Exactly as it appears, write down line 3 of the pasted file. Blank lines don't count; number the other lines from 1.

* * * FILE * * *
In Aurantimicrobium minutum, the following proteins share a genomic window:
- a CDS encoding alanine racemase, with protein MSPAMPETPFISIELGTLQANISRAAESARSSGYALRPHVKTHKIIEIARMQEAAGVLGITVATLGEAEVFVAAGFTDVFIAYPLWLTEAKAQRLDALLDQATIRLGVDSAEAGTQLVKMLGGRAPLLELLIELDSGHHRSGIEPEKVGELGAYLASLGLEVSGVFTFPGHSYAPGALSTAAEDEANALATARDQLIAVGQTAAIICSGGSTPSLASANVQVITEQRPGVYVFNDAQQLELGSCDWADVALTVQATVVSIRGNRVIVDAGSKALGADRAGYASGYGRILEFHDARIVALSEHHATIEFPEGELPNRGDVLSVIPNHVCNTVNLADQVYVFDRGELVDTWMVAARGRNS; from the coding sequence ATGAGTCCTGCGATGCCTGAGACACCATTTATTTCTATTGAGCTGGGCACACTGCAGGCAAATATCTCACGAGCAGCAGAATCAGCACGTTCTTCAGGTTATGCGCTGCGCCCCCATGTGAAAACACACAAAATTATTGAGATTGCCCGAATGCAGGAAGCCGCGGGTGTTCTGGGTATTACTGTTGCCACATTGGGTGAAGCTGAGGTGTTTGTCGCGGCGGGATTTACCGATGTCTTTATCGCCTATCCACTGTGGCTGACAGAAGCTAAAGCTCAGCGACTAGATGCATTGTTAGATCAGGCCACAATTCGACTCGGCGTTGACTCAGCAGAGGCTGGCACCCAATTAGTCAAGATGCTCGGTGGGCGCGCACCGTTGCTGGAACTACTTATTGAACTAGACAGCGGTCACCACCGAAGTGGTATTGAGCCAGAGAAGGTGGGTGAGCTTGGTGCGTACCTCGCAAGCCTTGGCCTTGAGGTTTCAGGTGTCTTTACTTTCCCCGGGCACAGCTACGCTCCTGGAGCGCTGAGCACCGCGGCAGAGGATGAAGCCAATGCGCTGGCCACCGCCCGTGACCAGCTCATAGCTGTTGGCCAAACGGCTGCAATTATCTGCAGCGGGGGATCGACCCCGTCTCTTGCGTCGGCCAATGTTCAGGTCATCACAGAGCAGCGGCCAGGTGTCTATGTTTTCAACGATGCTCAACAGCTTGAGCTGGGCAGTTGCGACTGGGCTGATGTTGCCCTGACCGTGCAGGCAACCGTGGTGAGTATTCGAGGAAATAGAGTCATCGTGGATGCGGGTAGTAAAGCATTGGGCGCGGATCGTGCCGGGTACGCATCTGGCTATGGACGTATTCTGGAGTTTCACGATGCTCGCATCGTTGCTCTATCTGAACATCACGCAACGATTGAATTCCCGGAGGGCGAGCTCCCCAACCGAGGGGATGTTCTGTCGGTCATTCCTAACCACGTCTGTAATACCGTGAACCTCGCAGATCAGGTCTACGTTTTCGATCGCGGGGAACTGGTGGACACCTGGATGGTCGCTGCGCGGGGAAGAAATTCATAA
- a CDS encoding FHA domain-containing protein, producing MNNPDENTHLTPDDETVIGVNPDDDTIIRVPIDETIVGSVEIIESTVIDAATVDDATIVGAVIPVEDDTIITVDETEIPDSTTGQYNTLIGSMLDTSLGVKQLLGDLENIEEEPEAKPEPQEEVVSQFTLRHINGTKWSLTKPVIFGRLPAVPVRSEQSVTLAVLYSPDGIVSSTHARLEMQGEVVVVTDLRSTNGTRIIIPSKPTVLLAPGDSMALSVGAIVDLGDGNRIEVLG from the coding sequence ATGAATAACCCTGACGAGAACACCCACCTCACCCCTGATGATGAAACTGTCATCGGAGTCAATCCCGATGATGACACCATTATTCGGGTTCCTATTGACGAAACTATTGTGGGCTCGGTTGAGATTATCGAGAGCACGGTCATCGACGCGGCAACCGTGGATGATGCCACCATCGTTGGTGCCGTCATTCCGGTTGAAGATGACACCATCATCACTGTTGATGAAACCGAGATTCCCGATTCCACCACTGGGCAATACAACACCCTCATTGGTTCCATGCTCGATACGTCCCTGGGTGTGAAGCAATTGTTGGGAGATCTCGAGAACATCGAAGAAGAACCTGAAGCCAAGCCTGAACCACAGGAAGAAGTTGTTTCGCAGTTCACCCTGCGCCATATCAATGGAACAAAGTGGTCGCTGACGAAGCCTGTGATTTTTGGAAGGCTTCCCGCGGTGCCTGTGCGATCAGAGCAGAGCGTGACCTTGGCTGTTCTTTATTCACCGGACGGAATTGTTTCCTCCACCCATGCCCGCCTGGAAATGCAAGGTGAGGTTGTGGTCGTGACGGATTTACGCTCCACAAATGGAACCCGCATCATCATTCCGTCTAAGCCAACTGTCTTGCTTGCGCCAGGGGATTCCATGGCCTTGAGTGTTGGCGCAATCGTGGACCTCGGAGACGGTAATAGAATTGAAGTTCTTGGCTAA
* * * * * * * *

- a CDS encoding FHA domain-containing protein, producing MNNPDENTHLTPDDETVIGVNPDDDTIIRVPIDETIVGSVEIIESTVIDAATVDDATIVGAVIPVEDDTIITVDETEIPDSTTGQYNTLIGSMLDTSLGVKQLLGDLENIEEEPEAKPEPQEEVVSQFTLRHINGTKWSLTKPVIFGRLPAVPVRSEQSVTLAVLYSPDGIVSSTHARLEMQGEVVVVTDLRSTNGTRIIIPSKPTVLLAPGDSMALSVGAIVDLGDGNRIEVLG from the coding sequence ATGAATAACCCTGACGAGAACACCCACCTCACCCCTGATGATGAAACTGTCATCGGAGTCAATCCCGATGATGACACCATTATTCGGGTTCCTATTGACGAAACTATTGTGGGCTCGGTTGAGATTATCGAGAGCACGGTCATCGACGCGGCAACCGTGGATGATGCCACCATCGTTGGTGCCGTCATTCCGGTTGAAGATGACACCATCATCACTGTTGATGAAACCGAGATTCCCGATTCCACCACTGGGCAATACAACACCCTCATTGGTTCCATGCTCGATACGTCCCTGGGTGTGAAGCAATTGTTGGGAGATCTCGAGAACATCGAAGAAGAACCTGAAGCCAAGCCTGAACCACAGGAAGAAGTTGTTTCGCAGTTCACCCTGCGCCATATCAATGGAACAAAGTGGTCGCTGACGAAGCCTGTGATTTTTGGAAGGCTTCCCGCGGTGCCTGTGCGATCAGAGCAGAGCGTGACCTTGGCTGTTCTTTATTCACCGGACGGAATTGTTTCCTCCACCCATGCCCGCCTGGAAATGCAAGGTGAGGTTGTGGTCGTGACGGATTTACGCTCCACAAATGGAACCCGCATCATCATTCCGTCTAAGCCAACTGTCTTGCTTGCGCCAGGGGATTCCATGGCCTTGAGTGTTGGCGCAATCGTGGACCTCGGAGACGGTAATAGAATTGAAGTTCTTGGCTAA